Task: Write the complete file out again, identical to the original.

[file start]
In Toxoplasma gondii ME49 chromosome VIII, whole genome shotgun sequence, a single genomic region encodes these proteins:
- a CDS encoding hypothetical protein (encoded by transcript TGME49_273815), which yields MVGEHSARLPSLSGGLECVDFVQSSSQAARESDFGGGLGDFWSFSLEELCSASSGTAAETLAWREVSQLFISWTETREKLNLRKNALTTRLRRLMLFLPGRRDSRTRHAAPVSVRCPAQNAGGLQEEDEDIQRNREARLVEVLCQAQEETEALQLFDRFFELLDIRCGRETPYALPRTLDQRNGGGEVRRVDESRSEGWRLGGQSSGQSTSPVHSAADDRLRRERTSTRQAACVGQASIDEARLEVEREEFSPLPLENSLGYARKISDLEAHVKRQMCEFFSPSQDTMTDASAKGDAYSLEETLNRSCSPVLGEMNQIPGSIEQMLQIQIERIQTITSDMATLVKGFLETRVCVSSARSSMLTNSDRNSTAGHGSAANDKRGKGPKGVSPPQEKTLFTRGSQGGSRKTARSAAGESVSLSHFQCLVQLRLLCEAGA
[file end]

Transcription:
In Toxoplasma gondii ME49 chromosome VIII, whole genome shotgun sequence, a single genomic region encodes these proteins:
- a CDS encoding hypothetical protein (encoded by transcript TGME49_273815), which yields MVGEHSARLPSLSGGLECVDFVQSSSQAARESDFGGGLGDFWSFSLEELCSASSGTAAETLAWREVSQLFISWTETREKLNLRKNALTTRLRRLMLFLPGRRDSRTRHAAPVSVRCPAQNAGGLQEEDEDIQRNREARLVEVLCQAQEETEALQLFDRFFELLDIRCGRETPYALPRTLDQRNGGGEVRRVDESRSEGWRLGGQSSGQSTSPVHSAADDRLRRERTSTRQAACVGQASIDEARLEVEREEFSPLPLENSLGYARKISDLEAHVKRQMCEFFSPSQDTMTDASAKGDAYSLEETLNRSCSPVLGEMNQIPGSIEQMLQIQIERIQTITSDMATLVKGFLETRVCVSSARSSMLTNSDRNSTAGHGSAANDKRGKGPKGVSPPQEKTLFTRGSQGGSRKTARSAAGESVSLSHFQCLVQLRLLCEAGA